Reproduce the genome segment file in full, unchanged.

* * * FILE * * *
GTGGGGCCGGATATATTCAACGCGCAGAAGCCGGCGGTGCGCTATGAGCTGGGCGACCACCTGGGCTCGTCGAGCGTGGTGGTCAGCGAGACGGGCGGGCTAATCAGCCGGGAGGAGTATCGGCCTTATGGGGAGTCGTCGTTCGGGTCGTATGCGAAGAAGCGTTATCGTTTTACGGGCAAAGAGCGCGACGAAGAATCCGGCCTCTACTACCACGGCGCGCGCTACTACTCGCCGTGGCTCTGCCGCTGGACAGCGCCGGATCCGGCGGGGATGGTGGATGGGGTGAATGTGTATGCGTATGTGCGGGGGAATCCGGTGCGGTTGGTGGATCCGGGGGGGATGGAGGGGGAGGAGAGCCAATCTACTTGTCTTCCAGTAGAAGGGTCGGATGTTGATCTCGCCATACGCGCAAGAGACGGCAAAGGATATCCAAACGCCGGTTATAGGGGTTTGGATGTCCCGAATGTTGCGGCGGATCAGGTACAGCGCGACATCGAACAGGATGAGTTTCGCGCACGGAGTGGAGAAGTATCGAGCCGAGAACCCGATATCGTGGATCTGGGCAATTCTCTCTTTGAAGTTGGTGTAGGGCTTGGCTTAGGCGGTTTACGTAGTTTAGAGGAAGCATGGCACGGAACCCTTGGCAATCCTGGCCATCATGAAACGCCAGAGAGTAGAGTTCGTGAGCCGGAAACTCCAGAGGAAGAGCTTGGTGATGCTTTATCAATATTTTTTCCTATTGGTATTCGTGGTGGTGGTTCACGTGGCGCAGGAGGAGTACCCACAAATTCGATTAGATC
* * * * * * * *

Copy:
GTGGGGCCGGATATATTCAACGCGCAGAAGCCGGCGGTGCGCTATGAGCTGGGCGACCACCTGGGCTCGTCGAGCGTGGTGGTCAGCGAGACGGGCGGGCTAATCAGCCGGGAGGAGTATCGGCCTTATGGGGAGTCGTCGTTCGGGTCGTATGCGAAGAAGCGTTATCGTTTTACGGGCAAAGAGCGCGACGAAGAATCCGGCCTCTACTACCACGGCGCGCGCTACTACTCGCCGTGGCTCTGCCGCTGGACAGCGCCGGATCCGGCGGGGATGGTGGATGGGGTGAATGTGTATGCGTATGTGCGGGGGAATCCGGTGCGGTTGGTGGATCCGGGGGGGATGGAGGGGGAGGAGAGCCAATCTACTTGTCTTCCAGTAGAAGGGTCGGATGTTGATCTCGCCATACGCGCAAGAGACGGCAAAGGATATCCAAACGCCGGTTATAGGGGTTTGGATGTCCCGAATGTTGCGGCGGATCAGGTACAGCGCGACATCGAACAGGATGAGTTTCGCGCACGGAGTGGAGAAGTATCGAGCCGAGAACCCGATATCGTGGATCTGGGCAATTCTCTCTTTGAAGTTGGTGTAGGGCTTGGCTTAGGCGGTTTACGTAGTTTAGAGGAAGCATGGCACGGAACCCTTGGCAATCCTGGCCATCATGAAACGCCAGAGAGTAGAGTTCGTGAGCCGGAAACTCCAGAGGAAGAGCTTGGTGATGCTTTATCAATATTTTTTCCTATTGGTATTCGTGGTGGTGGTTCACGTGGCGCAGGAGGAGTACCCACAAATTCGATTAGATC